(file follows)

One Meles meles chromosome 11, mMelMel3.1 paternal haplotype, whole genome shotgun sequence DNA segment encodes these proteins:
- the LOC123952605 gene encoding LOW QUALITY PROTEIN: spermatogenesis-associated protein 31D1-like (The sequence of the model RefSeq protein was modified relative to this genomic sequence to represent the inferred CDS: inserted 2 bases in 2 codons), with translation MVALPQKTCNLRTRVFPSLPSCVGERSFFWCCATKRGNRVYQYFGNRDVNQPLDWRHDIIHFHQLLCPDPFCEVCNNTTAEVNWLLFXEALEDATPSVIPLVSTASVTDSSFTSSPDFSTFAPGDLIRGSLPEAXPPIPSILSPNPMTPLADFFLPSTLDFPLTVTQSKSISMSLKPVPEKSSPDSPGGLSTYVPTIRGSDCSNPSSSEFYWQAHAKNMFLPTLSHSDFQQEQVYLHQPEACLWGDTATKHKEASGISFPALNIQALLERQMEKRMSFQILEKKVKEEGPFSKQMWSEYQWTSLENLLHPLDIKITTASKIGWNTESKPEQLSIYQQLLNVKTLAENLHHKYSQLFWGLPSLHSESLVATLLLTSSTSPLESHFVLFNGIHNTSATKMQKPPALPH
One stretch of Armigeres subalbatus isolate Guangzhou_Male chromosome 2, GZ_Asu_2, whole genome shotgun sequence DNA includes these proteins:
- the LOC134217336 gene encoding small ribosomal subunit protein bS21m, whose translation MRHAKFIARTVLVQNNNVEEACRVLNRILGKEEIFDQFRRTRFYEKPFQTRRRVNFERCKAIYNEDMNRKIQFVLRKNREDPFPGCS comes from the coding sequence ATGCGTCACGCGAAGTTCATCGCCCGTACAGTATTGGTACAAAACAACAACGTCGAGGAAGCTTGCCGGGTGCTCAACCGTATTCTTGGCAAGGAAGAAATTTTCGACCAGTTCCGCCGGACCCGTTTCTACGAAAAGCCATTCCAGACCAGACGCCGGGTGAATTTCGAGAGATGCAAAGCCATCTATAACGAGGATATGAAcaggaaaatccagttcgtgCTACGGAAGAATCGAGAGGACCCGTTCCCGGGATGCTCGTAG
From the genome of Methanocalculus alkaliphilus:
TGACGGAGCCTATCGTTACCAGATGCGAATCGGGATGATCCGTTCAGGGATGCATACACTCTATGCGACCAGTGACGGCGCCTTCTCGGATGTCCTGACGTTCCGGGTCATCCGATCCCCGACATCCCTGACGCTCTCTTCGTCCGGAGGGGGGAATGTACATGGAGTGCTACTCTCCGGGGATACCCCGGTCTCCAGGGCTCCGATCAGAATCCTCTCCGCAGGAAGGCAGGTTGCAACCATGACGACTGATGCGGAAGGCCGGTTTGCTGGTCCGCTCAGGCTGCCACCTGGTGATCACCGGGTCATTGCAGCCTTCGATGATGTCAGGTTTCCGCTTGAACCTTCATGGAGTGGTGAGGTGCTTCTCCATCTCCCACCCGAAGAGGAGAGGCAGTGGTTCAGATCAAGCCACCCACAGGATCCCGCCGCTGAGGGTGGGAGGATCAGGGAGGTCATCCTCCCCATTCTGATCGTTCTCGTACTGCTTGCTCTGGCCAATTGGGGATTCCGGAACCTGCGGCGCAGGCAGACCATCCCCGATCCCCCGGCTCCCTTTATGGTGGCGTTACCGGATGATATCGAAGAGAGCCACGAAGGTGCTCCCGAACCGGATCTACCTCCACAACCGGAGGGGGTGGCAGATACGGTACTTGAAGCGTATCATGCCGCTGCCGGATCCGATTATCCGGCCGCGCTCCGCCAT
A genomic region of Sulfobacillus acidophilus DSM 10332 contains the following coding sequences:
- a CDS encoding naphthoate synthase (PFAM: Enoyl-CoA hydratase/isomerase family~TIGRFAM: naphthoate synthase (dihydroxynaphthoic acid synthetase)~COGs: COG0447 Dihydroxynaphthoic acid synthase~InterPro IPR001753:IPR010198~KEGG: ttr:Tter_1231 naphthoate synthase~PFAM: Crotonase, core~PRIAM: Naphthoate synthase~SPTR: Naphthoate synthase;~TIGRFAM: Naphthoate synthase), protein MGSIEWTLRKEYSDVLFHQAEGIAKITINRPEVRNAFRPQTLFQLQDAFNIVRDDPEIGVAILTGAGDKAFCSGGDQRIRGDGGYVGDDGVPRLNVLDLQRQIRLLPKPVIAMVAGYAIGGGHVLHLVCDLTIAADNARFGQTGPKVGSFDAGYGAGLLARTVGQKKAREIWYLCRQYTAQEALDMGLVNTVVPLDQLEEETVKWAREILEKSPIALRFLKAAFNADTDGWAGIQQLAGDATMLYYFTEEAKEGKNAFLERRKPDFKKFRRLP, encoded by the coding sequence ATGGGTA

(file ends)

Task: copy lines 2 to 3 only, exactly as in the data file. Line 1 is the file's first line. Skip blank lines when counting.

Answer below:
- the LOC123952605 gene encoding LOW QUALITY PROTEIN: spermatogenesis-associated protein 31D1-like (The sequence of the model RefSeq protein was modified relative to this genomic sequence to represent the inferred CDS: inserted 2 bases in 2 codons), with translation MVALPQKTCNLRTRVFPSLPSCVGERSFFWCCATKRGNRVYQYFGNRDVNQPLDWRHDIIHFHQLLCPDPFCEVCNNTTAEVNWLLFXEALEDATPSVIPLVSTASVTDSSFTSSPDFSTFAPGDLIRGSLPEAXPPIPSILSPNPMTPLADFFLPSTLDFPLTVTQSKSISMSLKPVPEKSSPDSPGGLSTYVPTIRGSDCSNPSSSEFYWQAHAKNMFLPTLSHSDFQQEQVYLHQPEACLWGDTATKHKEASGISFPALNIQALLERQMEKRMSFQILEKKVKEEGPFSKQMWSEYQWTSLENLLHPLDIKITTASKIGWNTESKPEQLSIYQQLLNVKTLAENLHHKYSQLFWGLPSLHSESLVATLLLTSSTSPLESHFVLFNGIHNTSATKMQKPPALPH
One stretch of Armigeres subalbatus isolate Guangzhou_Male chromosome 2, GZ_Asu_2, whole genome shotgun sequence DNA includes these proteins: